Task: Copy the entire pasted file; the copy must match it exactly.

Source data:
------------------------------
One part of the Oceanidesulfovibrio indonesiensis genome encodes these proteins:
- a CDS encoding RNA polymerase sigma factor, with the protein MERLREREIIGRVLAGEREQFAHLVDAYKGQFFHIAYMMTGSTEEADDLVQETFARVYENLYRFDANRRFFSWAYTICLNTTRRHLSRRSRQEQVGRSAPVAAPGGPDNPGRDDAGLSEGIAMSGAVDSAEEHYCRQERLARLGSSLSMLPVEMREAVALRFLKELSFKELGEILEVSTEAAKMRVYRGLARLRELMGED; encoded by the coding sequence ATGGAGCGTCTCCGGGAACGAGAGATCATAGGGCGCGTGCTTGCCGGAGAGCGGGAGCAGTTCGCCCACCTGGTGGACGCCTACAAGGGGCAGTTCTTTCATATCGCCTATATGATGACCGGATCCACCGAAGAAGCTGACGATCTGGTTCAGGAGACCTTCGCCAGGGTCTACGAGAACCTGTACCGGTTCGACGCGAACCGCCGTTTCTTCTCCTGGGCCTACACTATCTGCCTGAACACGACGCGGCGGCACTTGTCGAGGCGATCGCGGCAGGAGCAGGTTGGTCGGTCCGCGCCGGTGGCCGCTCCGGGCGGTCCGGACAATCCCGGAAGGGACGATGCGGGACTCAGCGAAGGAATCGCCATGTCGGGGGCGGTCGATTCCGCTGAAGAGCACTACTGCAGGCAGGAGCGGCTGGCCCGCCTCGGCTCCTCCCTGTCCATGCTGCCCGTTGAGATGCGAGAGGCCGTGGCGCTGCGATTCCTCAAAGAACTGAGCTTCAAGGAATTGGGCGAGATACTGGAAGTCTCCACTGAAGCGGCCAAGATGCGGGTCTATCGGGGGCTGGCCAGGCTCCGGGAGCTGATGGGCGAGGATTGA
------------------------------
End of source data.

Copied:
One part of the Oceanidesulfovibrio indonesiensis genome encodes these proteins:
- a CDS encoding RNA polymerase sigma factor, with the protein MERLREREIIGRVLAGEREQFAHLVDAYKGQFFHIAYMMTGSTEEADDLVQETFARVYENLYRFDANRRFFSWAYTICLNTTRRHLSRRSRQEQVGRSAPVAAPGGPDNPGRDDAGLSEGIAMSGAVDSAEEHYCRQERLARLGSSLSMLPVEMREAVALRFLKELSFKELGEILEVSTEAAKMRVYRGLARLRELMGED; encoded by the coding sequence ATGGAGCGTCTCCGGGAACGAGAGATCATAGGGCGCGTGCTTGCCGGAGAGCGGGAGCAGTTCGCCCACCTGGTGGACGCCTACAAGGGGCAGTTCTTTCATATCGCCTATATGATGACCGGATCCACCGAAGAAGCTGACGATCTGGTTCAGGAGACCTTCGCCAGGGTCTACGAGAACCTGTACCGGTTCGACGCGAACCGCCGTTTCTTCTCCTGGGCCTACACTATCTGCCTGAACACGACGCGGCGGCACTTGTCGAGGCGATCGCGGCAGGAGCAGGTTGGTCGGTCCGCGCCGGTGGCCGCTCCGGGCGGTCCGGACAATCCCGGAAGGGACGATGCGGGACTCAGCGAAGGAATCGCCATGTCGGGGGCGGTCGATTCCGCTGAAGAGCACTACTGCAGGCAGGAGCGGCTGGCCCGCCTCGGCTCCTCCCTGTCCATGCTGCCCGTTGAGATGCGAGAGGCCGTGGCGCTGCGATTCCTCAAAGAACTGAGCTTCAAGGAATTGGGCGAGATACTGGAAGTCTCCACTGAAGCGGCCAAGATGCGGGTCTATCGGGGGCTGGCCAGGCTCCGGGAGCTGATGGGCGAGGATTGA